BY KATHRYN CAPRINO
How are humans and the outdoors connected? This inquiry question has been answered more acutely for some during COVID. Whereas I am grateful that I could spend time outside daily during quarantine, taking walks with my little boy and rekindling my passion for running, I know many others - for a myriad reasons - were trapped indoors.
In this post, I share three contemporary children’s picture books that will help young readers answer the inquiry question: How are humans and the outdoors connected?
After sharing brief summaries of each text, I provide a few lesson ideas.
Whereas COVID is not mentioned explicitly, the narrator reveals that there was a time when most people went inside. Sharing that humans made the best of their challenging months inside, the text leaves readers with hope of reconnecting with others outside - but not before emphasizing that even though we are all different on the outside, we are all the same on the inside. Echoes of the idea that humans need to be outside seen in Outside In are also seen in Outside, Inside, and this idea that we are all united by something much greater than ourselves links with Swashby and the Sea.
Sharing the Books with Students
Before sharing these three texts with students, pose the inquiry question How are humans and the outdoors connected? Invite them to share the ways in which they feel connected to the outdoors via discussions, written responses, or pictures.
Next, read the texts to students, providing opportunities for during-text discussions and post-text answering of the inquiry question. Ask students to reveal how each text confirms or alters their previous responses.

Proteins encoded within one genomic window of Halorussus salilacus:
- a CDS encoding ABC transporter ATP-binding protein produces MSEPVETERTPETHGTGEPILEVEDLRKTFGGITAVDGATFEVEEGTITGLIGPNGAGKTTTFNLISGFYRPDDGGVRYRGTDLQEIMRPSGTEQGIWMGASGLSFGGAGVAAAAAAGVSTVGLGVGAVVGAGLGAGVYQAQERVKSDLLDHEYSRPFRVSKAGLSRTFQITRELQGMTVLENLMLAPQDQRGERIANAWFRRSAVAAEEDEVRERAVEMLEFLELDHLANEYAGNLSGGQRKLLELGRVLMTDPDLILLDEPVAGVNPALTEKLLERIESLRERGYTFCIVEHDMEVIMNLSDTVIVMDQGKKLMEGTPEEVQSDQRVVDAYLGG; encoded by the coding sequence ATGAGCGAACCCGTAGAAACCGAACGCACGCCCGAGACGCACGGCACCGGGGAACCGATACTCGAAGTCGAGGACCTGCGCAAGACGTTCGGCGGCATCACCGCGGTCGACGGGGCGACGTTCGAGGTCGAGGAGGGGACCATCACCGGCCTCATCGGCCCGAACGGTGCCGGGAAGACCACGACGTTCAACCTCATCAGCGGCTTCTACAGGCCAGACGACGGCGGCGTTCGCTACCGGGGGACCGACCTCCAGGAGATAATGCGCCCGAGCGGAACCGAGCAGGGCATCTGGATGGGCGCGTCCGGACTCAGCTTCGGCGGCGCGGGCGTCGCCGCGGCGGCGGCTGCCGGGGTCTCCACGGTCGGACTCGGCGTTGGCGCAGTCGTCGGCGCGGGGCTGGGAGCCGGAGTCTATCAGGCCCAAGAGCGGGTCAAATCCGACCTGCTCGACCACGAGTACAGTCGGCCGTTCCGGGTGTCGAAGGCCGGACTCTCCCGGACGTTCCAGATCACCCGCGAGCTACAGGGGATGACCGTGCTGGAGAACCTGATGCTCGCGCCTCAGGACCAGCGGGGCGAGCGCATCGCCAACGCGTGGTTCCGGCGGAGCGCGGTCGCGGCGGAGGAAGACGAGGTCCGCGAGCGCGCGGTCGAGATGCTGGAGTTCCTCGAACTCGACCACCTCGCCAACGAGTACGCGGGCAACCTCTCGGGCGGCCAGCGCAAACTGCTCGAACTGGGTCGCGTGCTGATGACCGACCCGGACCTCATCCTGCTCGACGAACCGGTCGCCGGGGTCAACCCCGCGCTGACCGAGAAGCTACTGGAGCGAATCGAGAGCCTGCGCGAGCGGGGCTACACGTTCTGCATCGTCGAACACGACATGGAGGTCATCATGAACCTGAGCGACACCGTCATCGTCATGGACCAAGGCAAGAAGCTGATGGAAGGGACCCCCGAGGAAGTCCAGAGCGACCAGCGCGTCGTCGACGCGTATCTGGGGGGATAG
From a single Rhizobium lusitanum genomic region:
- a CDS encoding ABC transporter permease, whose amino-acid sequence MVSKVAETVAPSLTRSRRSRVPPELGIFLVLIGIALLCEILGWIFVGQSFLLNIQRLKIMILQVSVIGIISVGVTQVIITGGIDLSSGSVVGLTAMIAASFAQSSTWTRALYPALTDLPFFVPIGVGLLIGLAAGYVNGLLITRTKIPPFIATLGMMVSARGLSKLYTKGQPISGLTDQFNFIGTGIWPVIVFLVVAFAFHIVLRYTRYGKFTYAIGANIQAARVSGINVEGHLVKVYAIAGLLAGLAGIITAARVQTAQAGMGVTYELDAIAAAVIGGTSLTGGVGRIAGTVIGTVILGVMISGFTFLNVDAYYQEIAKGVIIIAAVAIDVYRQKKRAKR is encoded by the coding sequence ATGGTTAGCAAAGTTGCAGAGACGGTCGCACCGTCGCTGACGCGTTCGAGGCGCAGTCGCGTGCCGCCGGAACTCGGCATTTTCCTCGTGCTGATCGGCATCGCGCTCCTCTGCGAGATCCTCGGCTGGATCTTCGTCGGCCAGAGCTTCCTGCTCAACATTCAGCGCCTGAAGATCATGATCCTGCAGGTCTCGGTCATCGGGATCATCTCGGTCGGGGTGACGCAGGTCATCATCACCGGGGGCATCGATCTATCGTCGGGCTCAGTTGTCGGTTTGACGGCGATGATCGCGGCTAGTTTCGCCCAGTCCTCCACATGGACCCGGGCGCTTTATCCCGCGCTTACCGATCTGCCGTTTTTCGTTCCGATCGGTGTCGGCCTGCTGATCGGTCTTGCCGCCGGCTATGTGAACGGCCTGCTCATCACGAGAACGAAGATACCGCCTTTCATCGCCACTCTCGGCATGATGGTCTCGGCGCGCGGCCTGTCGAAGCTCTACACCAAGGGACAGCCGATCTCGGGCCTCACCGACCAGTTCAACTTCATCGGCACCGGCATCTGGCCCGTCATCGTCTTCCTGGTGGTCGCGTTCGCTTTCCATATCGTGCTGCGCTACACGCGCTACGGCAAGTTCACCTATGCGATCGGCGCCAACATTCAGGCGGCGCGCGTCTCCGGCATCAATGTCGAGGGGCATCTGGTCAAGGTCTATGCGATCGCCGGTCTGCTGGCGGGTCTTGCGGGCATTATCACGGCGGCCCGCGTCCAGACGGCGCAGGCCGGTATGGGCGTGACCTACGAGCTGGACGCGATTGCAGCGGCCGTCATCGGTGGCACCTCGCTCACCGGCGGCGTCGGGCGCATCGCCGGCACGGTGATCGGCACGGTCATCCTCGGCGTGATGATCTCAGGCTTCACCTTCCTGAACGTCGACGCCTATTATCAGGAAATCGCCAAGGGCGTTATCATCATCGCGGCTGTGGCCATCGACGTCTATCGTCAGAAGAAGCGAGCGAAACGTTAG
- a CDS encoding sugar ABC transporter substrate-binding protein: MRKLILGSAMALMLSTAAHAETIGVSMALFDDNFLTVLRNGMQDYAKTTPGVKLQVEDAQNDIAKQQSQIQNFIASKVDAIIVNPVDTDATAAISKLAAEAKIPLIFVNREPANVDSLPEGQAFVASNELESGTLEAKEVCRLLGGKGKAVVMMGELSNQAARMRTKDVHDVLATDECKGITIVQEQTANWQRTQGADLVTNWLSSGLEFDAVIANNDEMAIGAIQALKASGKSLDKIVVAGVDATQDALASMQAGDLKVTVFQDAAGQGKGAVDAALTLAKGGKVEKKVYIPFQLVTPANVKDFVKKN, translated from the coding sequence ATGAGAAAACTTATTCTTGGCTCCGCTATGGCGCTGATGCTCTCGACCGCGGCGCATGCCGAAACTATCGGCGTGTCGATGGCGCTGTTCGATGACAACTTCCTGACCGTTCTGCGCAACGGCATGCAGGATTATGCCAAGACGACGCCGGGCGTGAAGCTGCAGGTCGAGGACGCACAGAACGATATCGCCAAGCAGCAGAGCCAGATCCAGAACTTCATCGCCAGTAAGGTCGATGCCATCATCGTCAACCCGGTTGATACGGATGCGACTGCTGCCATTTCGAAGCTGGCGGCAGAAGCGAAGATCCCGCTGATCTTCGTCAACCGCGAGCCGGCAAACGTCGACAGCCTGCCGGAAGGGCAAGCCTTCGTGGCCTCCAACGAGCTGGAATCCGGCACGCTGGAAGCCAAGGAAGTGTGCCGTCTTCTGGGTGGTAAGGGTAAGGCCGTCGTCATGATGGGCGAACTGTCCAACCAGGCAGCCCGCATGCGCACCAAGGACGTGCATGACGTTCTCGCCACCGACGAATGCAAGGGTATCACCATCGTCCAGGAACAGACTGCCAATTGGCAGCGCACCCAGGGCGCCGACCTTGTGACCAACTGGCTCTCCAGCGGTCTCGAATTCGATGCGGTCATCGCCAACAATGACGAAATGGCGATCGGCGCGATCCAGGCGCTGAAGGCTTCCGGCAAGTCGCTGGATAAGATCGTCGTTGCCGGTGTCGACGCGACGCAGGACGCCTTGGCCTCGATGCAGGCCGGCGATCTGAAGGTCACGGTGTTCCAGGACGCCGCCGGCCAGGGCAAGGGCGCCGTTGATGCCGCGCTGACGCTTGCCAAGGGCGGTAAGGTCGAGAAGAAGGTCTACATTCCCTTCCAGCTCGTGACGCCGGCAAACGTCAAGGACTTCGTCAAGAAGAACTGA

After reading all three texts, ask students to draw, write, or discuss their response to the inquiry question, using their personal experiences and what they thought about as a result of the three picture books.
Finally, have students engage in an activity that helps them engage with the inquiry question How are humans and the outdoors connected? in personal ways. They may want to create a project that helps keep the outdoors a hospitable place for humans. They might write to the town mayor to share some ideas on roadside trash collection, for example. Other students may pursue a more personal project, such as a drawn or written memoir or children’s picture book about their experiences with being inside and outside throughout the past year.
Perhaps the best lesson idea I have, however, is to let these texts inspire you and your students to go outside. Take an awe walk to find inspiring objects and return to the classroom to discuss or write about them. Set up an observation log in your classroom so students can track what they noticed about the outdoors. Let students draw or paint the outdoors. Or even better yet, truly be outside with them - not outside but really inside as Outside In warns - and play with them.
It is my hope that these three contemporary books that provide the opportunity for us to engage in an inquiry of the outdoors inspire us all to move and think and be outside just a bit more.
Kathryn Caprino is a CLA member, on the Editorial Board of the Journal of Children’s Literature, a blogger at katiereviewsbooks.wordpress.com, and an Assistant Professor of PK-12 New Literacies at Elizabethtown College in Pennsylvania. You can follow her on Twitter @KCapLiteracy.